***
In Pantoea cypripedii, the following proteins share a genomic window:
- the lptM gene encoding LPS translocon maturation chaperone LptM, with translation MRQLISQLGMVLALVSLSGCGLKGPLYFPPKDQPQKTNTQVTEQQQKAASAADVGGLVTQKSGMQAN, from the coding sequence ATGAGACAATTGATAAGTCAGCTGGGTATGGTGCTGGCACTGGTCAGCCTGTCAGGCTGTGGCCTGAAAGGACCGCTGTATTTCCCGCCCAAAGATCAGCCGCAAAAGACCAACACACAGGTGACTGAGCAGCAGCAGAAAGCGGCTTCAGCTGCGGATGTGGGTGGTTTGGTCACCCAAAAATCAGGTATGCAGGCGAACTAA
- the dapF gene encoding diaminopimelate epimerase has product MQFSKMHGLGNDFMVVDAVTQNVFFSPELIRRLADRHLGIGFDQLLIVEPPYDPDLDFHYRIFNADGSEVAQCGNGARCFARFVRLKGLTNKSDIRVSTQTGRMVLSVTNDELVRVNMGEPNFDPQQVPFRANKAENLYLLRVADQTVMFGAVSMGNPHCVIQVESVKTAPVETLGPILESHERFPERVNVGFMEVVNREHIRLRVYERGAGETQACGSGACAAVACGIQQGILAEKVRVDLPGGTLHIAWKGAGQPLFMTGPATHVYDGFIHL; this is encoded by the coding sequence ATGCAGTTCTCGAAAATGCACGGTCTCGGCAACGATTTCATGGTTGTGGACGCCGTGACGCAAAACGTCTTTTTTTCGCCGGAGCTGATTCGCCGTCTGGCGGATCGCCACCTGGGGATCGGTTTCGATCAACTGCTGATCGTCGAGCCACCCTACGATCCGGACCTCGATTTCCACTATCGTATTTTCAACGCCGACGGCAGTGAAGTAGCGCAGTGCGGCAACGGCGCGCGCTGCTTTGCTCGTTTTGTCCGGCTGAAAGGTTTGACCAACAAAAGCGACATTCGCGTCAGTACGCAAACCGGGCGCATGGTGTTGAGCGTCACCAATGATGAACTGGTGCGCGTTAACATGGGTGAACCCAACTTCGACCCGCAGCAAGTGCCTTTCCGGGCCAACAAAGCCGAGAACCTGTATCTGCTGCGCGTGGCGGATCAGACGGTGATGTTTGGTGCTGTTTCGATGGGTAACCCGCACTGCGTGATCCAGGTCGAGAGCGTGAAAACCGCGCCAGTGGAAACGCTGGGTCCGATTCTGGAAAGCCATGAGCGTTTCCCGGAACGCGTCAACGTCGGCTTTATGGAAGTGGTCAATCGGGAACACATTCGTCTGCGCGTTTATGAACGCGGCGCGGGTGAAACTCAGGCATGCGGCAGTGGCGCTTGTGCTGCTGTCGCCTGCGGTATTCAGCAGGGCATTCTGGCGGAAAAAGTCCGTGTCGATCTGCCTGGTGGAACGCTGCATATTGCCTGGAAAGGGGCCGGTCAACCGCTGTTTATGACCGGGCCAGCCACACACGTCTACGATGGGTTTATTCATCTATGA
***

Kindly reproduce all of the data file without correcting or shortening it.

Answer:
In Pantoea cypripedii, the following proteins share a genomic window:
- the lptM gene encoding LPS translocon maturation chaperone LptM, with translation MRQLISQLGMVLALVSLSGCGLKGPLYFPPKDQPQKTNTQVTEQQQKAASAADVGGLVTQKSGMQAN, from the coding sequence ATGAGACAATTGATAAGTCAGCTGGGTATGGTGCTGGCACTGGTCAGCCTGTCAGGCTGTGGCCTGAAAGGACCGCTGTATTTCCCGCCCAAAGATCAGCCGCAAAAGACCAACACACAGGTGACTGAGCAGCAGCAGAAAGCGGCTTCAGCTGCGGATGTGGGTGGTTTGGTCACCCAAAAATCAGGTATGCAGGCGAACTAA
- the dapF gene encoding diaminopimelate epimerase has product MQFSKMHGLGNDFMVVDAVTQNVFFSPELIRRLADRHLGIGFDQLLIVEPPYDPDLDFHYRIFNADGSEVAQCGNGARCFARFVRLKGLTNKSDIRVSTQTGRMVLSVTNDELVRVNMGEPNFDPQQVPFRANKAENLYLLRVADQTVMFGAVSMGNPHCVIQVESVKTAPVETLGPILESHERFPERVNVGFMEVVNREHIRLRVYERGAGETQACGSGACAAVACGIQQGILAEKVRVDLPGGTLHIAWKGAGQPLFMTGPATHVYDGFIHL; this is encoded by the coding sequence ATGCAGTTCTCGAAAATGCACGGTCTCGGCAACGATTTCATGGTTGTGGACGCCGTGACGCAAAACGTCTTTTTTTCGCCGGAGCTGATTCGCCGTCTGGCGGATCGCCACCTGGGGATCGGTTTCGATCAACTGCTGATCGTCGAGCCACCCTACGATCCGGACCTCGATTTCCACTATCGTATTTTCAACGCCGACGGCAGTGAAGTAGCGCAGTGCGGCAACGGCGCGCGCTGCTTTGCTCGTTTTGTCCGGCTGAAAGGTTTGACCAACAAAAGCGACATTCGCGTCAGTACGCAAACCGGGCGCATGGTGTTGAGCGTCACCAATGATGAACTGGTGCGCGTTAACATGGGTGAACCCAACTTCGACCCGCAGCAAGTGCCTTTCCGGGCCAACAAAGCCGAGAACCTGTATCTGCTGCGCGTGGCGGATCAGACGGTGATGTTTGGTGCTGTTTCGATGGGTAACCCGCACTGCGTGATCCAGGTCGAGAGCGTGAAAACCGCGCCAGTGGAAACGCTGGGTCCGATTCTGGAAAGCCATGAGCGTTTCCCGGAACGCGTCAACGTCGGCTTTATGGAAGTGGTCAATCGGGAACACATTCGTCTGCGCGTTTATGAACGCGGCGCGGGTGAAACTCAGGCATGCGGCAGTGGCGCTTGTGCTGCTGTCGCCTGCGGTATTCAGCAGGGCATTCTGGCGGAAAAAGTCCGTGTCGATCTGCCTGGTGGAACGCTGCATATTGCCTGGAAAGGGGCCGGTCAACCGCTGTTTATGACCGGGCCAGCCACACACGTCTACGATGGGTTTATTCATCTATGA